Saturday, February 28, 2015

Trial & Error: Scenery Progress

As life settles in at home with the new baby starting to gain some regularity in his schedule, I have spent a few minutes each evening just before bed pondering the scenery on the Onondaga Cutoff.   As a civil engineer it is relatively straight forward to lay track according to a plan, and to make adjustments on the fly regarding alignment or configuration.  It is far less straight forward to build good-looking scenery!

Thanks to the discussion earlier this month about the actual location of the route the Onondaga Cutoff would follow, it was obvious that the scenery at Onondaga Yard and at CP282 would need to change.  While I had painted the backdrop to suggest far-off hilltops, in 'reality' the route passes through a narrow valley at this location.

The first step was to paint a dark green layer onto the backdrop to suggest a bluff several hundred feet high.  The green was a nice start, but the vertical backdrop took away from the profile view - it was obvious this wasn't a hill.  So, I used cardboard to add a slope to the backdrop.

I then painted that the same dark green to minimize any chance of it showing through once the tree 'puffs' were added.  I made the tree tops from polyfiber and course turf, following some good advice in Model Railroader magazine.  I made 6 trays of about 40 trees each, and I only finished about 7 linear feet!  More is needed but the effect is excellent:

I'm pleased with this treatment of backdrop and am excited to keep moving on that front!  The other current question is what ballast mix to use for the yard tracks in Onondaga Yard.  Here's a quick shot with the main tracks on the right, and the South Runner on the left with a darker mix.  I feel this is too speckled, and the base too black - appropriate for the 50's or 60's maybe, but not for a more modern facility.  My hunch is that a dark grey base is better for a yard in the 1990's.

Thoughts are always welcome!

The winter is lasting a long time this year, with more than a foot of snow on the ground for over a month at this point, and with another 4-8 inches expected this week.  It allows for more time modeling and for that, I am thankful!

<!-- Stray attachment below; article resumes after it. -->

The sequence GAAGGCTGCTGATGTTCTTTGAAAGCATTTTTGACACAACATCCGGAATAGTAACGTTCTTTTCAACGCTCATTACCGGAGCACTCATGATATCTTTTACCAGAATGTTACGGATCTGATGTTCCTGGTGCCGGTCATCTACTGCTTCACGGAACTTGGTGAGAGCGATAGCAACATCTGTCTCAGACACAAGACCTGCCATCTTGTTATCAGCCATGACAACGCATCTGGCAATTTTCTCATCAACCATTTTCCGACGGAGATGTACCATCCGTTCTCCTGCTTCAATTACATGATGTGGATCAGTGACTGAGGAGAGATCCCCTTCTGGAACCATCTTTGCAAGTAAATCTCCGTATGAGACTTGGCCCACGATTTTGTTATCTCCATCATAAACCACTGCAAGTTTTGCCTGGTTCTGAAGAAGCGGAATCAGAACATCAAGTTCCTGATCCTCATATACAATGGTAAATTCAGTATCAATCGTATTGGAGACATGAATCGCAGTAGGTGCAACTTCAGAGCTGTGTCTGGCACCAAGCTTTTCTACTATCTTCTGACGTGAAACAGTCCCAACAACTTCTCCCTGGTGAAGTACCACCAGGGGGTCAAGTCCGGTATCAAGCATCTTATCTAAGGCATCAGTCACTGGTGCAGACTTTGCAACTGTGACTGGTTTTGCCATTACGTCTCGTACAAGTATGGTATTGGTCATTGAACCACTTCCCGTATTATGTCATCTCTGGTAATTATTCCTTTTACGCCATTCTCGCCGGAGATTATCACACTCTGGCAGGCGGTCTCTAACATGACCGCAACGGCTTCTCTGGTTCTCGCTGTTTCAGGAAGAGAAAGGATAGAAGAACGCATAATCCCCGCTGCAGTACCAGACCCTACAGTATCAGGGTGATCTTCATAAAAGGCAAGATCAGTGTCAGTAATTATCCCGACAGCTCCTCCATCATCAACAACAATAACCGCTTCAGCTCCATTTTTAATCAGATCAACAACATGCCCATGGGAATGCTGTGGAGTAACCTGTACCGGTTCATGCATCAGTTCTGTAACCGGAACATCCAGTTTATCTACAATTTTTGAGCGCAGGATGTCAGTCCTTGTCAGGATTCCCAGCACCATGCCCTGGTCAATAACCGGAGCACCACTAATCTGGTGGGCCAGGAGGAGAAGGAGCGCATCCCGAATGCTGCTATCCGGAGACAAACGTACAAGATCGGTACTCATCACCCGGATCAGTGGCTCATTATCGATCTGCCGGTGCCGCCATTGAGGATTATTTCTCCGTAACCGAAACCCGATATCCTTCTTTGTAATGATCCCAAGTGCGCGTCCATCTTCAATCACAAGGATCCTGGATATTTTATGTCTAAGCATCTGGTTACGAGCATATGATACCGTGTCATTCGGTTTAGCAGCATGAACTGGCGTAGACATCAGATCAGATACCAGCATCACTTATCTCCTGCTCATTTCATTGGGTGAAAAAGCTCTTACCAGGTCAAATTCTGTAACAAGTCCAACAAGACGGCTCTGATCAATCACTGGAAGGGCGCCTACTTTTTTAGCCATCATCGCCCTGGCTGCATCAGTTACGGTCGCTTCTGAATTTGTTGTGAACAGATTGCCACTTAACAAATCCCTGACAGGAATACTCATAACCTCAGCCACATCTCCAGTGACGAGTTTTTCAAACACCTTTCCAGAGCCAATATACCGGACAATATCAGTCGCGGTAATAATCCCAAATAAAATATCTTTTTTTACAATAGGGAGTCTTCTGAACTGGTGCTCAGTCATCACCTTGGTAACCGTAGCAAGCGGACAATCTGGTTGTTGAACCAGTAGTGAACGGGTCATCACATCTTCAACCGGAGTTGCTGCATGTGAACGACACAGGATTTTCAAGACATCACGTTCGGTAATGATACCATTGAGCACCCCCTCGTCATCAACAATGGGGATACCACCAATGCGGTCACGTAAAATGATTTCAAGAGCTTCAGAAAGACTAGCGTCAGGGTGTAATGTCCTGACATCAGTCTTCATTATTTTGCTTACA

Monday, February 9, 2015

The Consequences of Plausibility

One of the fun challenges about building model railroad is trying to fit a model of reality in a space that has different boundaries than those that govern the prototype.  This applies to any prototype-based model railroad, whether of a specific prototype or not - there are few modelers with the available space to produce a scale model of a yard or even an interlocking.   The key for us who are creating the model railroad is plausibility:  making as many scenes as we can as believable as possible.

And so, as scenery continues to develop on the Onondaga Cutoff, I have started to look for ways to do just that.  It turns out that the actual geography of the fictional Cutoff needed to be re-imagined! This railroad is operated as a southern bypass around Syracuse, NY, and as I started to really study some local topographical maps to see where the railroad would have run, it was obvious some of the scenes would have to change to correspond with where the mileposts would fall.

Here is a scan of several quadrants of topographical map for the City of Syracuse, circa 1947.  Click on it for a full size view.  I have used photo software to overlay a bold black line showing the approximate alignment of the Onondaga Cutoff, aligned to follow the topography of the area to minimize earthwork needed for construction.

Following the development of the prototype routes in the area in the 1930's, the OC would have been modernized with grade separation through the South Side of Syracuse.  To the right, you can see where Onondaga Yard would be located, as well as the junction with the M&E, which would a new connector to join the right of way of the former Lackawanna's Syracuse Branch and run south towards the fictional Doelger Brewing Company brewery and Euclid Yard.  Just off this map to the right is Fayetteville, and therefore what we had previously been calling Camillus, NY will be relabeled Fayetteville to add to the plausibility of the whole concept.   The Cutoff then continues across that plain out towards its junction with the Chicago Line east of Kirkville, NY.

These sorts of mental exercises help me to build a convincing story for the model railroad, which in turn helps to focus attention on aspects that add to the operating experience.  Sometimes, as we learn more about our prototype, we need to make changes.  That's the chance you take when you're trying to create a plausible prototype!